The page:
Janney's score in Game 7 made it 4-2, and the Bruins added two more third-period goals. The first of these, by Neely at 13:19, resulted in a shoe trick—two dozen or so Bruins fans, for reasons known only to themselves, threw their shoes onto the ice, obliging them to go home in their stocking feet.
Except for the few moments it took to clear the ice of footwear, the game was clean and crisp, blessedly so after the previous week, which featured a walkout in Game 4 by NHL officials following an altercation after Game 3 between Devils coach Jim Schoenfeld and referee Don Koharski. On Tuesday of last week, league president John Ziegler, who had been incommunicado for several days, surfaced in Boston for a hearing on the incident, during which Schoenfeld had shouted at Koharski, "You fat pig, have another doughnut!" Ziegler suspended Schoenfeld for Game 5 and fined him $1,000; the Devils were hit for $10,000.
With New Jersey general manager Lou Lamoriello behind the bench for Game 5, the Bruins burned Burke 7-1. Some folks wondered if the 21-year-old's psyche might have been damaged beyond repair, but he bounced back in Game 6, a 6-3 win in which the Devils scored on four of their first 10 shots.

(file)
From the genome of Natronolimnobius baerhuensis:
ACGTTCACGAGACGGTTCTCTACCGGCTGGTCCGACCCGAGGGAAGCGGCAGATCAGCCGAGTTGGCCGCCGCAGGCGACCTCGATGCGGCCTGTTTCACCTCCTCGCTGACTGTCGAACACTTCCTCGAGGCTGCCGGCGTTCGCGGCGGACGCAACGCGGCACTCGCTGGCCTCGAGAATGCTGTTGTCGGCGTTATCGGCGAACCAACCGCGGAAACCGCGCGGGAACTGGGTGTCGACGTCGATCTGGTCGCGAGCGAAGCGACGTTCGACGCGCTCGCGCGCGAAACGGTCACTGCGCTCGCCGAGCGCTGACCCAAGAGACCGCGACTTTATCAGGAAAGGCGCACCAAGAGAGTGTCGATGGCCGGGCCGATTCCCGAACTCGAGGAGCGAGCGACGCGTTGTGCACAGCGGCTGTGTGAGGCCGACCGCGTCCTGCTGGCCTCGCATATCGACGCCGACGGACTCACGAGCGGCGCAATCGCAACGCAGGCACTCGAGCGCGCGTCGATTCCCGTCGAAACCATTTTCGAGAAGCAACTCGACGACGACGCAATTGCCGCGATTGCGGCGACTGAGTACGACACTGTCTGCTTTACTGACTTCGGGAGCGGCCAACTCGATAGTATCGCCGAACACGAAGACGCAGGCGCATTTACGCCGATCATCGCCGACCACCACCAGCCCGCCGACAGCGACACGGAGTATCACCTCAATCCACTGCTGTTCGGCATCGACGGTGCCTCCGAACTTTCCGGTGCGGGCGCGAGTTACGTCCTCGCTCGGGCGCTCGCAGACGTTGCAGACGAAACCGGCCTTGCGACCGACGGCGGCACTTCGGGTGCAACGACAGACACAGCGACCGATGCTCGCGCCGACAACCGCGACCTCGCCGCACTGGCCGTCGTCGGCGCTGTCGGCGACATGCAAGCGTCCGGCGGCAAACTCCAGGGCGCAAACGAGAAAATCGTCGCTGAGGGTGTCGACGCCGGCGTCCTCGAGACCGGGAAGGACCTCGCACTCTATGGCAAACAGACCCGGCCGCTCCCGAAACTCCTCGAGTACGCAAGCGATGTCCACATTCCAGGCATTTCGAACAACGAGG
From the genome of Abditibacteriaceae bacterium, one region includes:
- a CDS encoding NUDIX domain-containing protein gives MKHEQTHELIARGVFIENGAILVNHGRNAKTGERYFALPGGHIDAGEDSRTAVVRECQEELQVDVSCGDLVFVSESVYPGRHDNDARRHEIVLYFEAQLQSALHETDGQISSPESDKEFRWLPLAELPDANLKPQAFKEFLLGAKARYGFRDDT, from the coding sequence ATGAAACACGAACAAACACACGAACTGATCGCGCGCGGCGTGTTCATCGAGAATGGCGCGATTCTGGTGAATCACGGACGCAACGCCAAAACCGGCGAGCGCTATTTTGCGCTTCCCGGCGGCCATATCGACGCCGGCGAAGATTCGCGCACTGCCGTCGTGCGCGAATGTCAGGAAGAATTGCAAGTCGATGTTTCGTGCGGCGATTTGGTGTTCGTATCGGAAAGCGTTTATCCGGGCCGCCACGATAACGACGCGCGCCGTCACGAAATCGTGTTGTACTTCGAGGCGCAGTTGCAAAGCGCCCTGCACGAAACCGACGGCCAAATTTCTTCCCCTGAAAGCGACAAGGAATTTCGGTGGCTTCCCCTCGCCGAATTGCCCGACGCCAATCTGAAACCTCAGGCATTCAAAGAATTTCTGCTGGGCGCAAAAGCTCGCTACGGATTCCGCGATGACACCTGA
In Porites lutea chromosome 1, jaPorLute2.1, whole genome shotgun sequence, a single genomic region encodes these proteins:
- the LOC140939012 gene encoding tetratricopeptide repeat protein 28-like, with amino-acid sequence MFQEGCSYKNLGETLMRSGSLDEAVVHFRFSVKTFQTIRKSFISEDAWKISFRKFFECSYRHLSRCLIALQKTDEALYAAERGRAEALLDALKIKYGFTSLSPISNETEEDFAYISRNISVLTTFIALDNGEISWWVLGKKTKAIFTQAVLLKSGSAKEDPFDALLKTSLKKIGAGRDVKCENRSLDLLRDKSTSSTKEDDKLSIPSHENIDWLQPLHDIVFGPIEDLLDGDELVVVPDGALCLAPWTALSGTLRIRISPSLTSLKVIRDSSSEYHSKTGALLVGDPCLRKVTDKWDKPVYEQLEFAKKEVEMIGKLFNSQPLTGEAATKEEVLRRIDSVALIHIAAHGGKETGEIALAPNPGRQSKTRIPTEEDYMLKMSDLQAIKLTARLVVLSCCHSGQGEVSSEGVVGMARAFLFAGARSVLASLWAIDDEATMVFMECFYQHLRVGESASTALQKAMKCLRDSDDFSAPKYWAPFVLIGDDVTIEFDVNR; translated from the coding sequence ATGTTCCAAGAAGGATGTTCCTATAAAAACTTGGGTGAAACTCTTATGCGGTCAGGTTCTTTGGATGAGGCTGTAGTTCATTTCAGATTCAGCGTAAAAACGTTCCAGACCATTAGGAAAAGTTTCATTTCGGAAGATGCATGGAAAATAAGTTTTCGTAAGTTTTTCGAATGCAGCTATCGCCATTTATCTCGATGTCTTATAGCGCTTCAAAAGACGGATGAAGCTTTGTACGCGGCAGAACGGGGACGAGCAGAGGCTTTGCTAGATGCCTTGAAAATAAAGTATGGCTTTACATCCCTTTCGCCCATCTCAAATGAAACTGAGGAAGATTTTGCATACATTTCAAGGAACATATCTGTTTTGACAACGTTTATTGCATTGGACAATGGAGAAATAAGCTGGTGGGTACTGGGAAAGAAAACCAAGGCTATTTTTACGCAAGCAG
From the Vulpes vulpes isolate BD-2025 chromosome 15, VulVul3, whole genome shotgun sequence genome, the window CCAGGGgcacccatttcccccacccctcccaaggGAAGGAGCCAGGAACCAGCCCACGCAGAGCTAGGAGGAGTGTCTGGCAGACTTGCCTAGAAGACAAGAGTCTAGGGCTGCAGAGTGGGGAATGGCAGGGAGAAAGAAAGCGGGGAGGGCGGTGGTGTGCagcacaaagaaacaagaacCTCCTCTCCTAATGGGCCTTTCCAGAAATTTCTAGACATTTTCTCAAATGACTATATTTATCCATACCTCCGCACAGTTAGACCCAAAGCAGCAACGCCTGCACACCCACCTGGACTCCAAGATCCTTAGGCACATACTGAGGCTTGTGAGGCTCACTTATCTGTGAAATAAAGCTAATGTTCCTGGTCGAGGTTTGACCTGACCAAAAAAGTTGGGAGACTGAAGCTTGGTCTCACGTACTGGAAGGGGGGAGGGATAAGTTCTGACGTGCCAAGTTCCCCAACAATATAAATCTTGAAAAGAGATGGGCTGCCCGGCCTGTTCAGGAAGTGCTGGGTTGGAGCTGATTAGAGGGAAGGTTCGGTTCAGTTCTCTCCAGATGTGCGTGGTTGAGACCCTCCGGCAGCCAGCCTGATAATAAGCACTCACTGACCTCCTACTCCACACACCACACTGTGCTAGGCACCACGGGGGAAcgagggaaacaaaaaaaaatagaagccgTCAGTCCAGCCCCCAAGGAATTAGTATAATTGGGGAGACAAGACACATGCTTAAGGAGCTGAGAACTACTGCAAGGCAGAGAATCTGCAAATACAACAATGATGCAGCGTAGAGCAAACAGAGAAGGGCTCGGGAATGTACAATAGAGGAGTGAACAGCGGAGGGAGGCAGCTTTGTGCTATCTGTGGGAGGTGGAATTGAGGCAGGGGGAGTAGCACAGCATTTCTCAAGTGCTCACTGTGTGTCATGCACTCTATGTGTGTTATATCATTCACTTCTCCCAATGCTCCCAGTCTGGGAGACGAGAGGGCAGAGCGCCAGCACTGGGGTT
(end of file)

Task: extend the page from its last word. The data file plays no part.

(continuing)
It looked as if Lemelin's run of luck might be up. Fat chance. Four minutes into Game 7, when Lemelin sprawled to stop a shot, Verbeek lofted the rebound at an open net. From a prone position, as cool as a sunbather swatting a fly, Lemelin gloved the sure goal.
"We took it to the limit," said a drained Verbeek afterward. "We'll learn from this and take it further next year."
After the game Schoenfeld and Bruins coach Terry O'Reilly embraced. The two, once Bruins teammates and fast friends, had exchanged unpleasantries in the heat of the series. But Schoenfeld said of the Bruins, "They played with Terry's heart and intensity all the way." Would Schoenfeld be pulling for Boston in the finals? "You betcha."
The Oilers, of course, are favored. But Boston is one of just three NHL teams with an alltime winning record against them, right? The Oilers have traditionally had trouble in the cramped confines of Boston Garden, haven't they? And Bruin center Steve Kasper is renowned for his ability to shut down Wayne Gretzky, isn't he? Just ask the unofficial Bruin historians. They'll tell you.